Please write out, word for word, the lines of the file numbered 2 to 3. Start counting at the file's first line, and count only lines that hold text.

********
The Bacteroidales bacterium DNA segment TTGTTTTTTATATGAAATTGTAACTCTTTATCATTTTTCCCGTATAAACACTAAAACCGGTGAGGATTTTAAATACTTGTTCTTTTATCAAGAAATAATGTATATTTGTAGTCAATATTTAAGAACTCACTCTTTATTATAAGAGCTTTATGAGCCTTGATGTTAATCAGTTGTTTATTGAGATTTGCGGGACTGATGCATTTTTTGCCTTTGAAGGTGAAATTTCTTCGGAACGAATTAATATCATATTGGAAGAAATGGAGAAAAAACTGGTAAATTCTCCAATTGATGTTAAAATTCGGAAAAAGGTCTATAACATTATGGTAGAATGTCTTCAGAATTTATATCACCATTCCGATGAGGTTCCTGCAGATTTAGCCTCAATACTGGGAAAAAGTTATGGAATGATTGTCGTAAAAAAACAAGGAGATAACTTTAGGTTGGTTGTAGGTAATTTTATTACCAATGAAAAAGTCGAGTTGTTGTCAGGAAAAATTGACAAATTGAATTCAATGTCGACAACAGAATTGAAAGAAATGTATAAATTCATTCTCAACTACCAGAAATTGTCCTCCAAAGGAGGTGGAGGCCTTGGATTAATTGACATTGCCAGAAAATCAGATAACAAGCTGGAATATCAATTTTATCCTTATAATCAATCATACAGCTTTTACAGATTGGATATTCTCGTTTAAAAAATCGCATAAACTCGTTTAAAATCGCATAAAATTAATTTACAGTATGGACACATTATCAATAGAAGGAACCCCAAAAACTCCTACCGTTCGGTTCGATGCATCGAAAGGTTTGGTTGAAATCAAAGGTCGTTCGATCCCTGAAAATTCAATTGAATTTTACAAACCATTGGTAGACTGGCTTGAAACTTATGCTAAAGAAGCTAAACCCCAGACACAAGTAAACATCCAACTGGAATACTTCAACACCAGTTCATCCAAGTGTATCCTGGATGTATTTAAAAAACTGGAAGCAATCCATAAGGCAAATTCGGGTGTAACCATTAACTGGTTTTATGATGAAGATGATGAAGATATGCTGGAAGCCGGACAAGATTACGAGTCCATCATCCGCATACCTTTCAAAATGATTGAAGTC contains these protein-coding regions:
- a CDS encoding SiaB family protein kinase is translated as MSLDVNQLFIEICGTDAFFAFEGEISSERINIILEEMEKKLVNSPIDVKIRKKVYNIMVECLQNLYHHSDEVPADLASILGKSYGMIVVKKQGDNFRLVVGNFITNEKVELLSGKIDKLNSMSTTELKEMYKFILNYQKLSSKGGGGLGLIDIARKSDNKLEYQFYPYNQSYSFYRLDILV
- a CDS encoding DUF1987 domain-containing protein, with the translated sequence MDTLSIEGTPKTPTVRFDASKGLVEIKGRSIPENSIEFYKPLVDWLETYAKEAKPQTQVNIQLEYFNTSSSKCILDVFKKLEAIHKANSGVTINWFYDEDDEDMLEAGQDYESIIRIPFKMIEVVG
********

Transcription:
- a CDS encoding SiaB family protein kinase is translated as MSLDVNQLFIEICGTDAFFAFEGEISSERINIILEEMEKKLVNSPIDVKIRKKVYNIMVECLQNLYHHSDEVPADLASILGKSYGMIVVKKQGDNFRLVVGNFITNEKVELLSGKIDKLNSMSTTELKEMYKFILNYQKLSSKGGGGLGLIDIARKSDNKLEYQFYPYNQSYSFYRLDILV
- a CDS encoding DUF1987 domain-containing protein, with the translated sequence MDTLSIEGTPKTPTVRFDASKGLVEIKGRSIPENSIEFYKPLVDWLETYAKEAKPQTQVNIQLEYFNTSSSKCILDVFKKLEAIHKANSGVTINWFYDEDDEDMLEAGQDYESIIRIPFKMIEVVG